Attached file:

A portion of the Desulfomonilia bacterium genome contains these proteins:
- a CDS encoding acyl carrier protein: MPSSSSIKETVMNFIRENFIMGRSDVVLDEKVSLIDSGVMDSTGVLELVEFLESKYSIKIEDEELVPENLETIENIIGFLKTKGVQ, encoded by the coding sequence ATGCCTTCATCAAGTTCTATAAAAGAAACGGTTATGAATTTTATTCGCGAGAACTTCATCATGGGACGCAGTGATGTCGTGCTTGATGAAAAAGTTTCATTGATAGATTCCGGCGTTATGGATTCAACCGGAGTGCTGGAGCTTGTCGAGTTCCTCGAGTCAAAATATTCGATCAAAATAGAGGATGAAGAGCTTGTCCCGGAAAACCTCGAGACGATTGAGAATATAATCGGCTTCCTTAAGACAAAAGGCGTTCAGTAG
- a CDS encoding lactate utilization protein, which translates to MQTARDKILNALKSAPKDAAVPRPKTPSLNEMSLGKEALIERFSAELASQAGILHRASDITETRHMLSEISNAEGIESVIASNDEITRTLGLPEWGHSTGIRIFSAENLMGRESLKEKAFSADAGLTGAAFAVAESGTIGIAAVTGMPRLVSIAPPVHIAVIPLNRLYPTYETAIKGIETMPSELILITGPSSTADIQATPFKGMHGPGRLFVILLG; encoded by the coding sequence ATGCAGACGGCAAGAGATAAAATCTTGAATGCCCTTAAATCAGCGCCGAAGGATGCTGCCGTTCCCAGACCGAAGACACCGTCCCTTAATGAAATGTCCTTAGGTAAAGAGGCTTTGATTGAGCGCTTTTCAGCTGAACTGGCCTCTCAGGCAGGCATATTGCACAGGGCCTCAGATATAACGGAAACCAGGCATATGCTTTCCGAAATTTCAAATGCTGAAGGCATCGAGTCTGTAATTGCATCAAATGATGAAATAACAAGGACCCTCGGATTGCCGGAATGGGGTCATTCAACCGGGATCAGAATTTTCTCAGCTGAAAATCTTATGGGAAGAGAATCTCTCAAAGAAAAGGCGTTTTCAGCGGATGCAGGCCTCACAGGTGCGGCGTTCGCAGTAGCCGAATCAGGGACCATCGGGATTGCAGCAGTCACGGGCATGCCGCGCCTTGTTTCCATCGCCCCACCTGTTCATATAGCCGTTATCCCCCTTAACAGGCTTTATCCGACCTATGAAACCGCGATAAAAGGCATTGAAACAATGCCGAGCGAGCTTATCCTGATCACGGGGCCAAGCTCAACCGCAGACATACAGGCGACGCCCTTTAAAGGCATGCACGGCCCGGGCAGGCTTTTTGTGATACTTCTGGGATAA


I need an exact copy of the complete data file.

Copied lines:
A portion of the Desulfomonilia bacterium genome contains these proteins:
- a CDS encoding acyl carrier protein: MPSSSSIKETVMNFIRENFIMGRSDVVLDEKVSLIDSGVMDSTGVLELVEFLESKYSIKIEDEELVPENLETIENIIGFLKTKGVQ, encoded by the coding sequence ATGCCTTCATCAAGTTCTATAAAAGAAACGGTTATGAATTTTATTCGCGAGAACTTCATCATGGGACGCAGTGATGTCGTGCTTGATGAAAAAGTTTCATTGATAGATTCCGGCGTTATGGATTCAACCGGAGTGCTGGAGCTTGTCGAGTTCCTCGAGTCAAAATATTCGATCAAAATAGAGGATGAAGAGCTTGTCCCGGAAAACCTCGAGACGATTGAGAATATAATCGGCTTCCTTAAGACAAAAGGCGTTCAGTAG
- a CDS encoding lactate utilization protein, which translates to MQTARDKILNALKSAPKDAAVPRPKTPSLNEMSLGKEALIERFSAELASQAGILHRASDITETRHMLSEISNAEGIESVIASNDEITRTLGLPEWGHSTGIRIFSAENLMGRESLKEKAFSADAGLTGAAFAVAESGTIGIAAVTGMPRLVSIAPPVHIAVIPLNRLYPTYETAIKGIETMPSELILITGPSSTADIQATPFKGMHGPGRLFVILLG; encoded by the coding sequence ATGCAGACGGCAAGAGATAAAATCTTGAATGCCCTTAAATCAGCGCCGAAGGATGCTGCCGTTCCCAGACCGAAGACACCGTCCCTTAATGAAATGTCCTTAGGTAAAGAGGCTTTGATTGAGCGCTTTTCAGCTGAACTGGCCTCTCAGGCAGGCATATTGCACAGGGCCTCAGATATAACGGAAACCAGGCATATGCTTTCCGAAATTTCAAATGCTGAAGGCATCGAGTCTGTAATTGCATCAAATGATGAAATAACAAGGACCCTCGGATTGCCGGAATGGGGTCATTCAACCGGGATCAGAATTTTCTCAGCTGAAAATCTTATGGGAAGAGAATCTCTCAAAGAAAAGGCGTTTTCAGCGGATGCAGGCCTCACAGGTGCGGCGTTCGCAGTAGCCGAATCAGGGACCATCGGGATTGCAGCAGTCACGGGCATGCCGCGCCTTGTTTCCATCGCCCCACCTGTTCATATAGCCGTTATCCCCCTTAACAGGCTTTATCCGACCTATGAAACCGCGATAAAAGGCATTGAAACAATGCCGAGCGAGCTTATCCTGATCACGGGGCCAAGCTCAACCGCAGACATACAGGCGACGCCCTTTAAAGGCATGCACGGCCCGGGCAGGCTTTTTGTGATACTTCTGGGATAA